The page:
Some of these companies are led and staffed by people who are as driven by being a force for good in this world as they are by hitting their financial numbers. Others are led and staffed by people who don’t necessarily care about being a force for good in this world, but understand that not lying to their customers, not defrauding them, and ultimately not harming them, is just a sound business policy. Whichever Google is, I don’t know, and it doesn’t really matter. As much as I am happy to give companies extra credit for altruistic intent, it’s behavior, not intentions, that ultimately matters: Not what a company aims to do but what it does.
YouTube’s content problem and … wrong answers
And so here we are. YouTube appears to be 1) causing harm by having become a breeding ground for toxic and dangerous content, and 2) profiting from advertising revenue boosted by algorithms that point users to that content in an effort to keep them on the platform as long as possible. YouTube has its own CEO (Susan Wojcicki, since 2014) but the platform is Google’s responsibility. Google is Sundar Pichai’s responsibility. So when he was asked what he intends to do about YouTube’s content problem, the fact that his answer was that YouTube is too big to fix completely was…problematic. Wrong answer. Honest, perhaps, but wrong all the same.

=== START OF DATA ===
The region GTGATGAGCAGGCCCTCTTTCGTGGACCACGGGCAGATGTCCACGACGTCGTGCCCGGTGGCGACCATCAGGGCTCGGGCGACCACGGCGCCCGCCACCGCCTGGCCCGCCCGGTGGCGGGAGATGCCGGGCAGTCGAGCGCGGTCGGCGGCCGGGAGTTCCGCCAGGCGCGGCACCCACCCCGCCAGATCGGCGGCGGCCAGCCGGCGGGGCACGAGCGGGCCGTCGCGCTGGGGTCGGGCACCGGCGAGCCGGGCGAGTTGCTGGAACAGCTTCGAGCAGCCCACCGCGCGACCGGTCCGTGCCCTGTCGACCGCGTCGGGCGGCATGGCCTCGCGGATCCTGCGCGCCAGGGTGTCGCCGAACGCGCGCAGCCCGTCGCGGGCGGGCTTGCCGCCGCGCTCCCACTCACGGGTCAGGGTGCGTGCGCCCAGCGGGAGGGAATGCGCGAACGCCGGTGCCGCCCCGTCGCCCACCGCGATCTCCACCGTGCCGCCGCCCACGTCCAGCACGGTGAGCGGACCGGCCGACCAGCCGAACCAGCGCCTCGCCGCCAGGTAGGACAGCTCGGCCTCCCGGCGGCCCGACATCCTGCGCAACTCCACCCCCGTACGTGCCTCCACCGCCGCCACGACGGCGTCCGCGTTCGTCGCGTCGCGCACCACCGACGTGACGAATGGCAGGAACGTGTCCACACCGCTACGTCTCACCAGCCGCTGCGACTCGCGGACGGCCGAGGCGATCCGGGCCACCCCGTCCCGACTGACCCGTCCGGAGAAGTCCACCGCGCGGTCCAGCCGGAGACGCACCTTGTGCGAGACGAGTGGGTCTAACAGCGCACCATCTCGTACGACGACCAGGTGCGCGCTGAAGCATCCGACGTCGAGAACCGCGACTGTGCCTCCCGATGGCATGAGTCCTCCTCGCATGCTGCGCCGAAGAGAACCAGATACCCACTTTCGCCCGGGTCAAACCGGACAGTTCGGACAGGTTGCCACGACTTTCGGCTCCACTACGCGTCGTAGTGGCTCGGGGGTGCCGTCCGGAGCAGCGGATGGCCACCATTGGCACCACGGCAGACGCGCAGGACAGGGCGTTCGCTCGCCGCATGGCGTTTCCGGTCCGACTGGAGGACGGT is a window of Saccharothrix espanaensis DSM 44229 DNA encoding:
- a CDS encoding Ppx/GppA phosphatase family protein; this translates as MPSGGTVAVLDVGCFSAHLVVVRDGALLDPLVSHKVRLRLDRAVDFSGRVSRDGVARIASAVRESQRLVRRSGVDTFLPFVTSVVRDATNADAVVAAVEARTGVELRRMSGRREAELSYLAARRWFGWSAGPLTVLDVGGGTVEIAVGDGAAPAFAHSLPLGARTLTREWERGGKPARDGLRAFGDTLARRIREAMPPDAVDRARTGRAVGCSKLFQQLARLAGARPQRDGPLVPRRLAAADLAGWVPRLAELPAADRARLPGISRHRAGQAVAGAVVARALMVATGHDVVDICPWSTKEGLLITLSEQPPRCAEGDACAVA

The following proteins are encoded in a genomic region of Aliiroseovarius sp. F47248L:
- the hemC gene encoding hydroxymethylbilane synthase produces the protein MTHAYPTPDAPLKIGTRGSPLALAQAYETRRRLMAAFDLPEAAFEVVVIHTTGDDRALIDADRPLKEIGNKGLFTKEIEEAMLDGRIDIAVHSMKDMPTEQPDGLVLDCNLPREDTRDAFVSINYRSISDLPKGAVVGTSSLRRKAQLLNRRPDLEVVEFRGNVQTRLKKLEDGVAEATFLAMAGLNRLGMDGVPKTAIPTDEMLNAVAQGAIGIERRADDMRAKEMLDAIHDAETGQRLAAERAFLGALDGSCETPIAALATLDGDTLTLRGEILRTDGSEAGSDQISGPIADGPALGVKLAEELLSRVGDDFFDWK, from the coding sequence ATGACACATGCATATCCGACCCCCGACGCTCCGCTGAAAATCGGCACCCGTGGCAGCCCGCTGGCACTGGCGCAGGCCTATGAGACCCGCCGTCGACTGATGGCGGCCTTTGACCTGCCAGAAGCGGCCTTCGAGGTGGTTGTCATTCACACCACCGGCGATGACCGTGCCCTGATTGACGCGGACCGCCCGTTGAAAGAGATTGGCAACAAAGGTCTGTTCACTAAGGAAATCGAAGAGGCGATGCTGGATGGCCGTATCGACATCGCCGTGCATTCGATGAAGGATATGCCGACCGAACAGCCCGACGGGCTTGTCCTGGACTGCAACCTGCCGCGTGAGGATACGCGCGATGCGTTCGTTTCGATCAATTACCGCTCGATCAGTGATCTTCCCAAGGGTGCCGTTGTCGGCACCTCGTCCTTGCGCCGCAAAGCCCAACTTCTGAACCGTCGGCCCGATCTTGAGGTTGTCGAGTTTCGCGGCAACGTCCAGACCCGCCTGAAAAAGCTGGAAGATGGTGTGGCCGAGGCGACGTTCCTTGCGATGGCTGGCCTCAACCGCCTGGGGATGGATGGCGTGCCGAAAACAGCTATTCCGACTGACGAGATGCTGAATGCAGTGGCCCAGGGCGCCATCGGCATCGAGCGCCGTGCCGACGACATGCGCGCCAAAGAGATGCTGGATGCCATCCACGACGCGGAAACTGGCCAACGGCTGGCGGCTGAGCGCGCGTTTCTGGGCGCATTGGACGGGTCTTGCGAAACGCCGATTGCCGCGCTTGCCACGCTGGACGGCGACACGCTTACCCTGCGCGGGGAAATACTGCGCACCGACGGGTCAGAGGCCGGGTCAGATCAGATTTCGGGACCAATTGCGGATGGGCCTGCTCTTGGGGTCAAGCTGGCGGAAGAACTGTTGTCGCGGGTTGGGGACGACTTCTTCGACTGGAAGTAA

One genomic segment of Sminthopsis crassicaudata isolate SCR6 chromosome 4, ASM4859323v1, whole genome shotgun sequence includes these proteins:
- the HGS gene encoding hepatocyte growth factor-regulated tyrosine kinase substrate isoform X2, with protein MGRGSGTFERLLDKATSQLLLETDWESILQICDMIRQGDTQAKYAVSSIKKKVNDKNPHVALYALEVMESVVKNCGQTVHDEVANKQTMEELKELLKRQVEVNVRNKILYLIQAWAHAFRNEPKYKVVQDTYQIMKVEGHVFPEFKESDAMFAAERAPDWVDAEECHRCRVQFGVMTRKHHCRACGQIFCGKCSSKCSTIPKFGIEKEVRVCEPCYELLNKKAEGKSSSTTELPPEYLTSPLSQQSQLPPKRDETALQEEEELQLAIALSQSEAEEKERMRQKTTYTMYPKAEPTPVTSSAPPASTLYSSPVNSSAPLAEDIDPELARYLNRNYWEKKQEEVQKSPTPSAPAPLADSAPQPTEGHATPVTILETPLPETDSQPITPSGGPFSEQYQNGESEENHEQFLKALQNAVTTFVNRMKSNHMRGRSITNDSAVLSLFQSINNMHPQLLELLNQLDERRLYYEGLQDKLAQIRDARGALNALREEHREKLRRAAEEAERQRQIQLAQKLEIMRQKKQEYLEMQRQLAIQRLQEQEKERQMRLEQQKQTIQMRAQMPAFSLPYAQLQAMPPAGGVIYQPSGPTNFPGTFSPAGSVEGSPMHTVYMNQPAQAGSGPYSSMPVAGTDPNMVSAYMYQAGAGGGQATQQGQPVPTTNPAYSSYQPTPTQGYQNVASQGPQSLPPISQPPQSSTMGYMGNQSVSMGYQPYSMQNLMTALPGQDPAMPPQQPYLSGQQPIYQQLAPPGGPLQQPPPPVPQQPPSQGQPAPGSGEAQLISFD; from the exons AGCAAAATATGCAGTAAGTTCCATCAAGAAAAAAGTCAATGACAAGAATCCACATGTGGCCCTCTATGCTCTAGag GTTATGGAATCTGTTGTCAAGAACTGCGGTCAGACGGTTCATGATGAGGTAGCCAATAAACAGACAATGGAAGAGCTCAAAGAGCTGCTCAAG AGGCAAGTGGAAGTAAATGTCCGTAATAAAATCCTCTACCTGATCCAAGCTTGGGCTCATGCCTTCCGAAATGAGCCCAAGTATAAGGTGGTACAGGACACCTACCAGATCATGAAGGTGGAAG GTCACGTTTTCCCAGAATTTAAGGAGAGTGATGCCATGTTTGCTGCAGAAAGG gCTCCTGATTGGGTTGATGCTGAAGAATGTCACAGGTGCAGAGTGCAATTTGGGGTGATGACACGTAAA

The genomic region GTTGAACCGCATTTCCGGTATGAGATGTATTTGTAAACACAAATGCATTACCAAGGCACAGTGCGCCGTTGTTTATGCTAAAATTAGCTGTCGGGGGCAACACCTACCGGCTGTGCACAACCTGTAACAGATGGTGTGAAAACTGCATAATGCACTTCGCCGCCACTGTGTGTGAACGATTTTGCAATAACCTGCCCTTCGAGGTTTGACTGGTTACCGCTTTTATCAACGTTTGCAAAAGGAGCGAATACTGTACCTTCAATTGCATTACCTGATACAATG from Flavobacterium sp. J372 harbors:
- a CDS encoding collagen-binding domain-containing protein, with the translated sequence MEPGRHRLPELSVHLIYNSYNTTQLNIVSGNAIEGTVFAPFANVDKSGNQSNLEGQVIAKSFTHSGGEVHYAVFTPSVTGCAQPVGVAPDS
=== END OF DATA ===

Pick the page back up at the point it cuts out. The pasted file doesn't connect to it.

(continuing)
“Too big to fix” cannot become the new “too big to fail”
Imagine if, in the middle of the 2008 financial crisis, Ford Motor Company’s CEO had declared that Ford was too big to fix.
Now imagine that the CEO of Wells Fargo, or the CEO of Apple, or the CEO of Disney had just made that kind of argument to investors during their latest earnings call: “Sorry folks, our company is just too big to fix. Deal with it.” I can see your eyebrows flexing from all the way over here. What it really translates to is “I don’t know how to fix this problem, so let’s just agree that it can’t completely be fixed. Not my fault. The company is just too big.”
I’m sorry but that isn’t going to work.
If “you are what you practice every day,” small failures of leadership eventually lead to big ones